Dr. Yechiel Harari*
An ivy-league college graduate comes to his elderly father, a retired congressman, and says, “Dad, I have some news to tell you; please try to understand.”
“What is it, son?” he asks matter-of-factly.
“I’ve decided to go into organized crime,” the young and gifted grad says.
“Great career choice,” the father says. “Just tell me — in the private sector or the public sector?”
Election season is upon us.
In America, it’s starting to warm up, while the Israeli public is going to a second trip to the polls in less than six months next week. Politics, in the media-dominated modern world, became a national pastime – a sort of a major-league ballgame. Who’s friends with whom, who’s attacking who, and most importantly, what do the polls say today?
If R’ Zusha of Anipoli speaks about seven things we can learn from a thief in our Avodas Hashem. No one is, G-d Forbid insinuating that a politician is necessarily a thief, but if we’re already investing so much time and attention into political entertainment, at least they should produce some valuable spiritual lessons. A politician during an election campaign can teach us even more than a thief in a break-in.
So what can we learn from a politician during an election campaign?
We can learn how to prepare for battle and win the constant and difficult internal struggle waging within us. A struggle between two souls: one, the source of undesirable emotions and improper inclinations, while the other pushes us into living a life of mission and meaning. According to Chassidus, the struggle is the ultimate purpose of a Jew’s life, or to be more precise, the victory in this struggle is currently the primary mission in the life of a Jew.
So let’s begin.
1) Get Into the Ring: There are politicians who have all the reasons to look at things from above, be it a prime minister for almost 20 years, a president of the most powerful country in the world bearing the most powerful and sensitive responsibilities, or a person who’s held an uncontested seat in congress for the past forty years. However, this is election time, and in an election campaign, anyone unprepared to march into battle and get down and dirty will lose. It’s impossible to remain above the fray, clean and proper – and still emerge victorious, no matter which party you belong o and how wide your “base” is. Those days are over.
I worked for seven years in the Knesset and in Israeli government ministries. In several election campaigns, I had an up-close view of some of the leading figures within the Labor Party, foremost among them the late Mr. Shimon Peres. When election time came, they all changed into their karate uniforms. A politician who is not “hungry” appears to show a lack of vitality. Regardless of what task he fulfills, if he’s not ready to get into the muck on the political battlefield, it will be his final task.
The lesson we learn from this in spiritual matters is that it makes no difference what our status was yesterday. If we aren’t prepared to free ourselves from the symbols of honor, our past achievements, our false sense of loftiness hiding the fear of leaving our protective bubble, we won’t be able to develop or make any progress. Our spiritual enemy is the natural, egocentric, animal soul, which wants to drag us down to deal constantly with ourselves. You can’t vanquish this powerful soul “along the way” – without proper effort, kavana, or a sense of awareness.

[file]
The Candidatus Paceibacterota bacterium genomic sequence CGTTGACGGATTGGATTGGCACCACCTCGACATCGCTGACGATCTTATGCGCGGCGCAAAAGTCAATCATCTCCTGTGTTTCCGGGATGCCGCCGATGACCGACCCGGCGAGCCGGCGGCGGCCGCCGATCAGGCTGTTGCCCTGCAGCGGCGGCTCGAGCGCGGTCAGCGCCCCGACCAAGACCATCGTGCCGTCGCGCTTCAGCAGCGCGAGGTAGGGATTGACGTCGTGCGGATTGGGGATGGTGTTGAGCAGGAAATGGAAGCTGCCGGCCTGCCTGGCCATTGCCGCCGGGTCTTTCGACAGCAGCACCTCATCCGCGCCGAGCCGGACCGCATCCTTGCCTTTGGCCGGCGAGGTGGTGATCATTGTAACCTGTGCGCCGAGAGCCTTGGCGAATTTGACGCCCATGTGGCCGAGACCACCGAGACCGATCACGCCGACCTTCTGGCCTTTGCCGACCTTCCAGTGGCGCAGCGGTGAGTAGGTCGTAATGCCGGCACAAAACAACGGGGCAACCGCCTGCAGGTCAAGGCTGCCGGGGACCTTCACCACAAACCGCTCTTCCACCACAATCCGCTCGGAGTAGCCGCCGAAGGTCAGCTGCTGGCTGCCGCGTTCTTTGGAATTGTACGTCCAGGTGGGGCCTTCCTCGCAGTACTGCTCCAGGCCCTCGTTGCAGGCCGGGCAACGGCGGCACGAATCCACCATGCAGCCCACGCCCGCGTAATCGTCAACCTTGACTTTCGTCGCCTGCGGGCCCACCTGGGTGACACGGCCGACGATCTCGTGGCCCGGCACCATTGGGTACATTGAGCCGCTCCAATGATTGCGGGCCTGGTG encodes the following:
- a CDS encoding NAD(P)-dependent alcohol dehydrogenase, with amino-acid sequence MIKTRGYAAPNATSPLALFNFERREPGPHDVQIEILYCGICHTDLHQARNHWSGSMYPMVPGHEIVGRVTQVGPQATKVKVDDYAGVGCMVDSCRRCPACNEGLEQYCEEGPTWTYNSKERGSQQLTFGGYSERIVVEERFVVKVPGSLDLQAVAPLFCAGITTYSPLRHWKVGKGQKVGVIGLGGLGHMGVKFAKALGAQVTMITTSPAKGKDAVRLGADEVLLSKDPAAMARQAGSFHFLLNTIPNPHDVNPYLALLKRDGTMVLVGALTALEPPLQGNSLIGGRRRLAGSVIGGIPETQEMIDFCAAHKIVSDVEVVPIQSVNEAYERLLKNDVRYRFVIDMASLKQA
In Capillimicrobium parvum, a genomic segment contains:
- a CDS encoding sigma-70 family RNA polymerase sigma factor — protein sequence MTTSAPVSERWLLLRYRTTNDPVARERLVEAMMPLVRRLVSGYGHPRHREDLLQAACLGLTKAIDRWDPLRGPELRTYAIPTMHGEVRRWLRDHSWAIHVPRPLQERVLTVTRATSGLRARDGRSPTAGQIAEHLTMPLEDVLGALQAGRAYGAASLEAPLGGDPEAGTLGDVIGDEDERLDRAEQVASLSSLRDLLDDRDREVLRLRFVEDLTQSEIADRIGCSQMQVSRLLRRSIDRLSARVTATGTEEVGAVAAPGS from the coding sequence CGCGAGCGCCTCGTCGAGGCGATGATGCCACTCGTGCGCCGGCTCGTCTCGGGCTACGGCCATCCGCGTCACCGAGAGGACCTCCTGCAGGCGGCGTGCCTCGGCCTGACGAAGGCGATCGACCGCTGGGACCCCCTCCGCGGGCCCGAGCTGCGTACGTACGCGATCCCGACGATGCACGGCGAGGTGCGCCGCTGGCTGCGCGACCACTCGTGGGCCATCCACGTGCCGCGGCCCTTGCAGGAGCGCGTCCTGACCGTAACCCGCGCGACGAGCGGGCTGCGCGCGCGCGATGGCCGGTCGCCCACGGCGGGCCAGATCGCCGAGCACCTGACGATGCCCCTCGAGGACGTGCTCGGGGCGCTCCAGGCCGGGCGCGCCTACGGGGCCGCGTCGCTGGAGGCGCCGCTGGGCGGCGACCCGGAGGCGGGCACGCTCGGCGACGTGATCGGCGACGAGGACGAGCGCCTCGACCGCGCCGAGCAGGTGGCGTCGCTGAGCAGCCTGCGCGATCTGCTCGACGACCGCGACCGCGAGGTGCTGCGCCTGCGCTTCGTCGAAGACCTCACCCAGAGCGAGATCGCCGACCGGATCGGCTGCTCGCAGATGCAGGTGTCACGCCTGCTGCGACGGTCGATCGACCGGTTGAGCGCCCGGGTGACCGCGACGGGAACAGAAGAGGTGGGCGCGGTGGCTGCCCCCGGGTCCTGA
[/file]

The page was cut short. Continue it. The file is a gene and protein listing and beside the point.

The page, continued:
2) Wake Up in Time: It always surprises me how quickly politicians wake up when there’s an election on the horizon. Their senses sharpen. They know all too well when it’s time to hit the gas pedal and when it’s time to loosen up.
Even on the internal battlefront, there are different levels. The battle isn’t always conducted with the same intensity. We have to learn to pinpoint those times and locations that are potentially problematic. There are battlegrounds that pose dangers of illicit thoughts, fears, anger, and being overcome with sadness and depression. These fronts must be identified. It can be after coming home from work, when we have more time to engage in thought, when we’re busy with our financial affairs, or routine involvement with others.
3) Identify Your Opponent: One of the more complex demands made of a political campaigner is to define who the enemy is, i.e., identifying which battles to lead and which battles to yield, which demographics to target and when to close ranks. A true campaigner will not lie to himself. He will not remain in the comfort zones merely because they are comfortable. He also will not be prepared to swallow the flattering and convincing words of his political rivals trying to put him to sleep. The future of his career is based on the results – at the ballot box.
Those who win in battle don’t try to change themselves in all facets of their lives. They don’t ask to be perfect. They note one “opponent,” one midda at a time that they want to change and improve – whether its anger, perhaps sadness. In the face of this opponent, they decide to concentrate their efforts in battle. In most cases, the results are that when we defeat this rival, many other rivals will retreat, once they become aware of the strength of our victory. The change permeates all aspects of life.
4) Don’t Waste Time: Good politicians learn quickly. They learn to avoid and brush off those who want to consume their most valuable resource – time. They aim for those people and places appropriate for investing their time and effort.
Similarly, in spiritual matters, we find that time vanishes as quickly as fumes from an exhaust pipe. The “world” is loaded with time stealers. A person who desires to be victorious identifies those inclined to waste his time. He’ll fight to gain focus in the completion of his mission. He’ll struggle to “steal” a few more minutes of Torah study, meditation, and thought and another valuable deed for himself and his surroundings. He will not allow time-wasters to take control of his life.